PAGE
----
A New Career in a New Town (1977-1982) (Rhino / Parlophone)
Reviewed by Lauren Modery, Fri., Dec. 8, 2017
By 1977, the Thin White Duke was dead, David Bowie having ditched his cocaine-ravaged body somewhere in Los Angeles before setting out to find a new identity in West Berlin by way of Switzerland.
Rather than finding another creature to hide behind – Ziggy Stardust, Aladdin Sane – Bowie found Bowie. And this Bowie bustled with inspiration fueled by his newfound love for German synth-pop and his friends Iggy Pop and Brian Eno. In five short years, he pumped out A New Career in a New Town, most of it moody and atmospheric, and not exactly radio-friendly.
Third in a chronological series, the latest 11-CD or 13-LP set includes some of the Brit's most unique and challenging work – Low, Heroes, Lodger, and Scary Monsters – which have all been remastered. Added to the lot is Bowie's rendition of Bertolt Brecht's Baal for the first time on CD, a remaster of his 1978 live album Stage, and several singles and B-sides, including a French and German rendition of "Heroes." A 128-page booklet with photos from Anton Corbijn and Helmut Newton completes the package.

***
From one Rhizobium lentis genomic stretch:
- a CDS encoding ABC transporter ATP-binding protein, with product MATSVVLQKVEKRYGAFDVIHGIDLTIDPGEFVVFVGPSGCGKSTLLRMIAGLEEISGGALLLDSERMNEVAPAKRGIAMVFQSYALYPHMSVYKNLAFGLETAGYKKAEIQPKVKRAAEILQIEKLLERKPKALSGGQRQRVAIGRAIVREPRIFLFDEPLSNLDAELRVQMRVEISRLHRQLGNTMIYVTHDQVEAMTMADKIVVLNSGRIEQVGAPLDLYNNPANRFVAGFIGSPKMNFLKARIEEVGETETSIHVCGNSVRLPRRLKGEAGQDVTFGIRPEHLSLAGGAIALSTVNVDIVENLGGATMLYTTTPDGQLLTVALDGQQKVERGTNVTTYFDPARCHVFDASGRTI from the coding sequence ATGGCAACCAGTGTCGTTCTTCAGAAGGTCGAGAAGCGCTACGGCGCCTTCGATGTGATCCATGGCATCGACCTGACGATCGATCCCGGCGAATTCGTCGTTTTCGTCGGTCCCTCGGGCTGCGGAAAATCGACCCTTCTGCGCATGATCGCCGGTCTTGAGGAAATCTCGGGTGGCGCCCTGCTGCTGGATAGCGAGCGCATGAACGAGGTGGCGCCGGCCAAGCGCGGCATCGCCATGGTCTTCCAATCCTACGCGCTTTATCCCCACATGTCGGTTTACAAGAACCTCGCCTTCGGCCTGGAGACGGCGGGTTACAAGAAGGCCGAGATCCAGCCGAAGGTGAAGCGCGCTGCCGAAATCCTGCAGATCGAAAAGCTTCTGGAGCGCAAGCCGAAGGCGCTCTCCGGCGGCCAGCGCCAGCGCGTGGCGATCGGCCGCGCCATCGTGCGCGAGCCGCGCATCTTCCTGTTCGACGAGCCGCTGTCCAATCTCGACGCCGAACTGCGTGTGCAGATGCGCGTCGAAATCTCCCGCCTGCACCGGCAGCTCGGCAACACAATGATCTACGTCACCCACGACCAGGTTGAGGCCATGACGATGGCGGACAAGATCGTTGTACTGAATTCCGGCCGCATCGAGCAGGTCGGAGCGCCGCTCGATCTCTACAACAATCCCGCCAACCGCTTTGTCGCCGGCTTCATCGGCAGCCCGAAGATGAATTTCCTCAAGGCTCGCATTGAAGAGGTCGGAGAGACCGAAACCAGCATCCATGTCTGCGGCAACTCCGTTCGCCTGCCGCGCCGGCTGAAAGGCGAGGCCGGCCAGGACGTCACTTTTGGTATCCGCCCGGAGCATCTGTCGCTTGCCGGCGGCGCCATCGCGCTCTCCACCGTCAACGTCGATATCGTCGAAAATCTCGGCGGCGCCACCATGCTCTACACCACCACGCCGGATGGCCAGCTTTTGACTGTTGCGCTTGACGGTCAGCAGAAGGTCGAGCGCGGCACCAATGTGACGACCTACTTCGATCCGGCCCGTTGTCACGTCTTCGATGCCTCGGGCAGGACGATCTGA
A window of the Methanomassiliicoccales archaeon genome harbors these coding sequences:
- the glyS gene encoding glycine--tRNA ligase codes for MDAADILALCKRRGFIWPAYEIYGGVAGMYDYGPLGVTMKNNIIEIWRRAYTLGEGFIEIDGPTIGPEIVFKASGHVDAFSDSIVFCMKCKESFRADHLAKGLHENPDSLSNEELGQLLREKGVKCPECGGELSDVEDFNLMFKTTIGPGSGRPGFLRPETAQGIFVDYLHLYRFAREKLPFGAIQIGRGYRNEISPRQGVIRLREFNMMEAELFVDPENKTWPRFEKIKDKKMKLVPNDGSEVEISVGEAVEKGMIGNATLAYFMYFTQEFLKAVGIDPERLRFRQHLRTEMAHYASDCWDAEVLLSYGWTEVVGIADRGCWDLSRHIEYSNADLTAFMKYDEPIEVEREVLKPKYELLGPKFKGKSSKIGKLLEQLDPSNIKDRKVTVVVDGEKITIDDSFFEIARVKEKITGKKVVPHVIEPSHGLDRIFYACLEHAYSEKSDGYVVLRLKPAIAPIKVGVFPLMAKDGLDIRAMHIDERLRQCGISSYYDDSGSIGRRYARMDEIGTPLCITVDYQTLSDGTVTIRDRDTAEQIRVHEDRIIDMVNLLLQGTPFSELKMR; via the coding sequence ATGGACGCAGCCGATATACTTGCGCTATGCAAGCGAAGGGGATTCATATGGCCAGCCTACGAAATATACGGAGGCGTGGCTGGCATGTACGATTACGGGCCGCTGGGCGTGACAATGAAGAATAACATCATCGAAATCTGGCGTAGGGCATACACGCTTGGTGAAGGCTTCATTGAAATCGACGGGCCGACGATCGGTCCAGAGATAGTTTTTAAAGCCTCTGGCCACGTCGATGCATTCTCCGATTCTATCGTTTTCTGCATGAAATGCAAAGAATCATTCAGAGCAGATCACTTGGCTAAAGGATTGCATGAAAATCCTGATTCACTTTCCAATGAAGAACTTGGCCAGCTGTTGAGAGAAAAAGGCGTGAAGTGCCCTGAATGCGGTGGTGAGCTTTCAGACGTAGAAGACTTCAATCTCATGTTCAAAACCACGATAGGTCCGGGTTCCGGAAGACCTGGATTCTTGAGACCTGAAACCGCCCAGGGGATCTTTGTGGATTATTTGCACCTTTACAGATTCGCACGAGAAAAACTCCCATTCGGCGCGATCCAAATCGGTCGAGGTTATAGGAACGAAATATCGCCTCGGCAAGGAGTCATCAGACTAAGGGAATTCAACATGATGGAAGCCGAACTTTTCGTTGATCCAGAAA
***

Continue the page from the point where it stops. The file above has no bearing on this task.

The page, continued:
For the fair-weather Bowie fan, his Berlin years are probably the least favorite next to Tin Machine, but to the rabid appreciator, this time frame is arguably one of his best. To that latter demographic, a word of warning: Consumer feedback alleges CD quality issues with complaints of volume dips and lack of clarity. The label addressed one of these issues by offering replacement discs for Heroes (www.davidbowie.com/news/heroes-album-update-57416).
While A New Career doesn't garner the same accolades as predecessors Five Years (1969-1973) and Who Can I Be Now? (1974-1976), it's still a comprehensive view into a pivotal time in the artist's life and career. To truly understand David Bowie, his Berlin period remains absolutely crucial.